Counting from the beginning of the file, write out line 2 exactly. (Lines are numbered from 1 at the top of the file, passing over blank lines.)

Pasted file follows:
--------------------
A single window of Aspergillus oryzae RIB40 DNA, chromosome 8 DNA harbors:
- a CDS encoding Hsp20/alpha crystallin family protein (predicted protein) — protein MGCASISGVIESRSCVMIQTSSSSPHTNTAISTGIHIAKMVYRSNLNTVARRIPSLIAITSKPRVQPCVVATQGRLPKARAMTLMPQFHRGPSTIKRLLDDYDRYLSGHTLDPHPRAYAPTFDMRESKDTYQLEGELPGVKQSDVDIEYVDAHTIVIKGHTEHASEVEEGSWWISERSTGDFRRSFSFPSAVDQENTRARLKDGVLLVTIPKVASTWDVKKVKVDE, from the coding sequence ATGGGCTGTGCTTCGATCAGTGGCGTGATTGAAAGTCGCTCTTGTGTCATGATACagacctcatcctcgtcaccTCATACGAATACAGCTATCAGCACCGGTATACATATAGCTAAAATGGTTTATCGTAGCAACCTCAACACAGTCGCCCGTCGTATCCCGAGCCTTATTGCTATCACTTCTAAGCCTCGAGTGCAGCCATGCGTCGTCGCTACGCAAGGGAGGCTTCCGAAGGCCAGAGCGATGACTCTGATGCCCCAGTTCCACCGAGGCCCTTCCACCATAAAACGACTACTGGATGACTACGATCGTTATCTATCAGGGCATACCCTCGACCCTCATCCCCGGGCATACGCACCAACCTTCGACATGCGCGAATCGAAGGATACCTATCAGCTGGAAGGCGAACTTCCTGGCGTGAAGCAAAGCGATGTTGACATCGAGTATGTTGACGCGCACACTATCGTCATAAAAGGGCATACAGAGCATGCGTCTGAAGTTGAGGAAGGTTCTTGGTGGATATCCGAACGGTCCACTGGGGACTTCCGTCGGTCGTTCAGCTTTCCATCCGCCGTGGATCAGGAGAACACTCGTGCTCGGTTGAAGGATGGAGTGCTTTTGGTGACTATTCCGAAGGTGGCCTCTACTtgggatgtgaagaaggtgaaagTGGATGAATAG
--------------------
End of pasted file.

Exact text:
- a CDS encoding Hsp20/alpha crystallin family protein (predicted protein) — protein MGCASISGVIESRSCVMIQTSSSSPHTNTAISTGIHIAKMVYRSNLNTVARRIPSLIAITSKPRVQPCVVATQGRLPKARAMTLMPQFHRGPSTIKRLLDDYDRYLSGHTLDPHPRAYAPTFDMRESKDTYQLEGELPGVKQSDVDIEYVDAHTIVIKGHTEHASEVEEGSWWISERSTGDFRRSFSFPSAVDQENTRARLKDGVLLVTIPKVASTWDVKKVKVDE, from the coding sequence ATGGGCTGTGCTTCGATCAGTGGCGTGATTGAAAGTCGCTCTTGTGTCATGATACagacctcatcctcgtcaccTCATACGAATACAGCTATCAGCACCGGTATACATATAGCTAAAATGGTTTATCGTAGCAACCTCAACACAGTCGCCCGTCGTATCCCGAGCCTTATTGCTATCACTTCTAAGCCTCGAGTGCAGCCATGCGTCGTCGCTACGCAAGGGAGGCTTCCGAAGGCCAGAGCGATGACTCTGATGCCCCAGTTCCACCGAGGCCCTTCCACCATAAAACGACTACTGGATGACTACGATCGTTATCTATCAGGGCATACCCTCGACCCTCATCCCCGGGCATACGCACCAACCTTCGACATGCGCGAATCGAAGGATACCTATCAGCTGGAAGGCGAACTTCCTGGCGTGAAGCAAAGCGATGTTGACATCGAGTATGTTGACGCGCACACTATCGTCATAAAAGGGCATACAGAGCATGCGTCTGAAGTTGAGGAAGGTTCTTGGTGGATATCCGAACGGTCCACTGGGGACTTCCGTCGGTCGTTCAGCTTTCCATCCGCCGTGGATCAGGAGAACACTCGTGCTCGGTTGAAGGATGGAGTGCTTTTGGTGACTATTCCGAAGGTGGCCTCTACTtgggatgtgaagaaggtgaaagTGGATGAATAG